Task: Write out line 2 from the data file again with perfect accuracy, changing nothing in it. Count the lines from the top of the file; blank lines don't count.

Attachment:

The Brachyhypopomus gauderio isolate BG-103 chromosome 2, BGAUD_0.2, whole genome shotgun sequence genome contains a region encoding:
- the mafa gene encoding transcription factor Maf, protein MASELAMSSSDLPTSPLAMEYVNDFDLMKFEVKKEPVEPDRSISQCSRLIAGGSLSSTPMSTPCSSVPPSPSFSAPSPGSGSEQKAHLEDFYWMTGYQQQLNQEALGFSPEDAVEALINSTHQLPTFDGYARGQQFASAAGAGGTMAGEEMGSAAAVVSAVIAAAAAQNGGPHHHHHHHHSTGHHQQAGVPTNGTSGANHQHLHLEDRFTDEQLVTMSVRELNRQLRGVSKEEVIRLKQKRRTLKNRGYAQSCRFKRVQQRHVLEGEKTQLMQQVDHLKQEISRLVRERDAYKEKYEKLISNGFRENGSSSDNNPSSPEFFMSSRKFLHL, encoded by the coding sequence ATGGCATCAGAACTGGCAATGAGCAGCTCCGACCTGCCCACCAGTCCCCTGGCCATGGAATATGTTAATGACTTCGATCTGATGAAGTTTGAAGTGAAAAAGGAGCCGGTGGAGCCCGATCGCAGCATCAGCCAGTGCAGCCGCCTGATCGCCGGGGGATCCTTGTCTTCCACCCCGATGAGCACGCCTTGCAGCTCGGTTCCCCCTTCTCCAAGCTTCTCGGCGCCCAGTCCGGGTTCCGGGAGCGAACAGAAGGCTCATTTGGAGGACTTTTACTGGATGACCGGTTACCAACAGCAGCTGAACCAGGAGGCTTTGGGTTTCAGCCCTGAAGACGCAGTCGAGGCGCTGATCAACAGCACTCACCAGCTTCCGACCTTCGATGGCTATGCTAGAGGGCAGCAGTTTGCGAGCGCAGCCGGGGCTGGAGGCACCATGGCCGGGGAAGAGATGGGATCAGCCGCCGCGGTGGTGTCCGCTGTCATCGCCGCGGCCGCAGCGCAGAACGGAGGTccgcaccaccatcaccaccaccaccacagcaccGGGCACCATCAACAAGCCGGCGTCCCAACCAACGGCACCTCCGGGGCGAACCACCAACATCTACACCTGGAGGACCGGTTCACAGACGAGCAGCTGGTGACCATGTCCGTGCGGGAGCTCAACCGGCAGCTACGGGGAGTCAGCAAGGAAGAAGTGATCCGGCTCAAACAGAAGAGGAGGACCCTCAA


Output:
- the mafa gene encoding transcription factor Maf, protein MASELAMSSSDLPTSPLAMEYVNDFDLMKFEVKKEPVEPDRSISQCSRLIAGGSLSSTPMSTPCSSVPPSPSFSAPSPGSGSEQKAHLEDFYWMTGYQQQLNQEALGFSPEDAVEALINSTHQLPTFDGYARGQQFASAAGAGGTMAGEEMGSAAAVVSAVIAAAAAQNGGPHHHHHHHHSTGHHQQAGVPTNGTSGANHQHLHLEDRFTDEQLVTMSVRELNRQLRGVSKEEVIRLKQKRRTLKNRGYAQSCRFKRVQQRHVLEGEKTQLMQQVDHLKQEISRLVRERDAYKEKYEKLISNGFRENGSSSDNNPSSPEFFMSSRKFLHL, encoded by the coding sequence ATGGCATCAGAACTGGCAATGAGCAGCTCCGACCTGCCCACCAGTCCCCTGGCCATGGAATATGTTAATGACTTCGATCTGATGAAGTTTGAAGTGAAAAAGGAGCCGGTGGAGCCCGATCGCAGCATCAGCCAGTGCAGCCGCCTGATCGCCGGGGGATCCTTGTCTTCCACCCCGATGAGCACGCCTTGCAGCTCGGTTCCCCCTTCTCCAAGCTTCTCGGCGCCCAGTCCGGGTTCCGGGAGCGAACAGAAGGCTCATTTGGAGGACTTTTACTGGATGACCGGTTACCAACAGCAGCTGAACCAGGAGGCTTTGGGTTTCAGCCCTGAAGACGCAGTCGAGGCGCTGATCAACAGCACTCACCAGCTTCCGACCTTCGATGGCTATGCTAGAGGGCAGCAGTTTGCGAGCGCAGCCGGGGCTGGAGGCACCATGGCCGGGGAAGAGATGGGATCAGCCGCCGCGGTGGTGTCCGCTGTCATCGCCGCGGCCGCAGCGCAGAACGGAGGTccgcaccaccatcaccaccaccaccacagcaccGGGCACCATCAACAAGCCGGCGTCCCAACCAACGGCACCTCCGGGGCGAACCACCAACATCTACACCTGGAGGACCGGTTCACAGACGAGCAGCTGGTGACCATGTCCGTGCGGGAGCTCAACCGGCAGCTACGGGGAGTCAGCAAGGAAGAAGTGATCCGGCTCAAACAGAAGAGGAGGACCCTCAA